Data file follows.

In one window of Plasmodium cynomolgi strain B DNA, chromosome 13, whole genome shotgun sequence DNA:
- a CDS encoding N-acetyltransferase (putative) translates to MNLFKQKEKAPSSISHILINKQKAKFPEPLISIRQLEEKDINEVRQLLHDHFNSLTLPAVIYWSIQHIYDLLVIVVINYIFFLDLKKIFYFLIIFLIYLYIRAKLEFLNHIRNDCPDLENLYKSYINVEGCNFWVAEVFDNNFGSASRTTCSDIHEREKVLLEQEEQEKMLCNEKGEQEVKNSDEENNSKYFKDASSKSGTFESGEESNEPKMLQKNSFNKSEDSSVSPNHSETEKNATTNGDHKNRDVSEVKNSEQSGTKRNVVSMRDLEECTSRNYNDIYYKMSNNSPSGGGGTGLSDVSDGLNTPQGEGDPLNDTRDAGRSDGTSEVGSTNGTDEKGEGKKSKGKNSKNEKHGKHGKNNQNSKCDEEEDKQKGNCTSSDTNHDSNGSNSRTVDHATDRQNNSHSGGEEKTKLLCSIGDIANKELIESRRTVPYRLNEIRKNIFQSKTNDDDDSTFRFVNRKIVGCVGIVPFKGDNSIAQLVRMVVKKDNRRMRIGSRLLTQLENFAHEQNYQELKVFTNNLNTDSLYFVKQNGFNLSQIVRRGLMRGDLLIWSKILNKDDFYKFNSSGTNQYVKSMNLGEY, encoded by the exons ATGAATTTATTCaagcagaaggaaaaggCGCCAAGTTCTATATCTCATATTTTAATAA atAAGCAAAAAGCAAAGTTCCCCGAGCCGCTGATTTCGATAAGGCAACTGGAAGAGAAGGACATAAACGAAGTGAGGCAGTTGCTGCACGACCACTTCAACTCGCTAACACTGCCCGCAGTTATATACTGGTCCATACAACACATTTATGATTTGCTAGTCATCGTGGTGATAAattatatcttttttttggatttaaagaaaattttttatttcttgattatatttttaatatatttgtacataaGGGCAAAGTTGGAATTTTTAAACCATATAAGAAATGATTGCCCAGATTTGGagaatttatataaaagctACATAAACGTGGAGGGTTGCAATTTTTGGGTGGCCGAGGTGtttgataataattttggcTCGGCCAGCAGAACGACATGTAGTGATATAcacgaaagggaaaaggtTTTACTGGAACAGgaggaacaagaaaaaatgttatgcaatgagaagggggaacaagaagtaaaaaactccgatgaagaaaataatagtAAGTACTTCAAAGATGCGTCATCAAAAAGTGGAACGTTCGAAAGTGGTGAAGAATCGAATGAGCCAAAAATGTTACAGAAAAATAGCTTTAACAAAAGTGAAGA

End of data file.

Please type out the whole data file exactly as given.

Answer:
In one window of Plasmodium cynomolgi strain B DNA, chromosome 13, whole genome shotgun sequence DNA:
- a CDS encoding N-acetyltransferase (putative) translates to MNLFKQKEKAPSSISHILINKQKAKFPEPLISIRQLEEKDINEVRQLLHDHFNSLTLPAVIYWSIQHIYDLLVIVVINYIFFLDLKKIFYFLIIFLIYLYIRAKLEFLNHIRNDCPDLENLYKSYINVEGCNFWVAEVFDNNFGSASRTTCSDIHEREKVLLEQEEQEKMLCNEKGEQEVKNSDEENNSKYFKDASSKSGTFESGEESNEPKMLQKNSFNKSEDSSVSPNHSETEKNATTNGDHKNRDVSEVKNSEQSGTKRNVVSMRDLEECTSRNYNDIYYKMSNNSPSGGGGTGLSDVSDGLNTPQGEGDPLNDTRDAGRSDGTSEVGSTNGTDEKGEGKKSKGKNSKNEKHGKHGKNNQNSKCDEEEDKQKGNCTSSDTNHDSNGSNSRTVDHATDRQNNSHSGGEEKTKLLCSIGDIANKELIESRRTVPYRLNEIRKNIFQSKTNDDDDSTFRFVNRKIVGCVGIVPFKGDNSIAQLVRMVVKKDNRRMRIGSRLLTQLENFAHEQNYQELKVFTNNLNTDSLYFVKQNGFNLSQIVRRGLMRGDLLIWSKILNKDDFYKFNSSGTNQYVKSMNLGEY, encoded by the exons ATGAATTTATTCaagcagaaggaaaaggCGCCAAGTTCTATATCTCATATTTTAATAA atAAGCAAAAAGCAAAGTTCCCCGAGCCGCTGATTTCGATAAGGCAACTGGAAGAGAAGGACATAAACGAAGTGAGGCAGTTGCTGCACGACCACTTCAACTCGCTAACACTGCCCGCAGTTATATACTGGTCCATACAACACATTTATGATTTGCTAGTCATCGTGGTGATAAattatatcttttttttggatttaaagaaaattttttatttcttgattatatttttaatatatttgtacataaGGGCAAAGTTGGAATTTTTAAACCATATAAGAAATGATTGCCCAGATTTGGagaatttatataaaagctACATAAACGTGGAGGGTTGCAATTTTTGGGTGGCCGAGGTGtttgataataattttggcTCGGCCAGCAGAACGACATGTAGTGATATAcacgaaagggaaaaggtTTTACTGGAACAGgaggaacaagaaaaaatgttatgcaatgagaagggggaacaagaagtaaaaaactccgatgaagaaaataatagtAAGTACTTCAAAGATGCGTCATCAAAAAGTGGAACGTTCGAAAGTGGTGAAGAATCGAATGAGCCAAAAATGTTACAGAAAAATAGCTTTAACAAAAGTGAAGA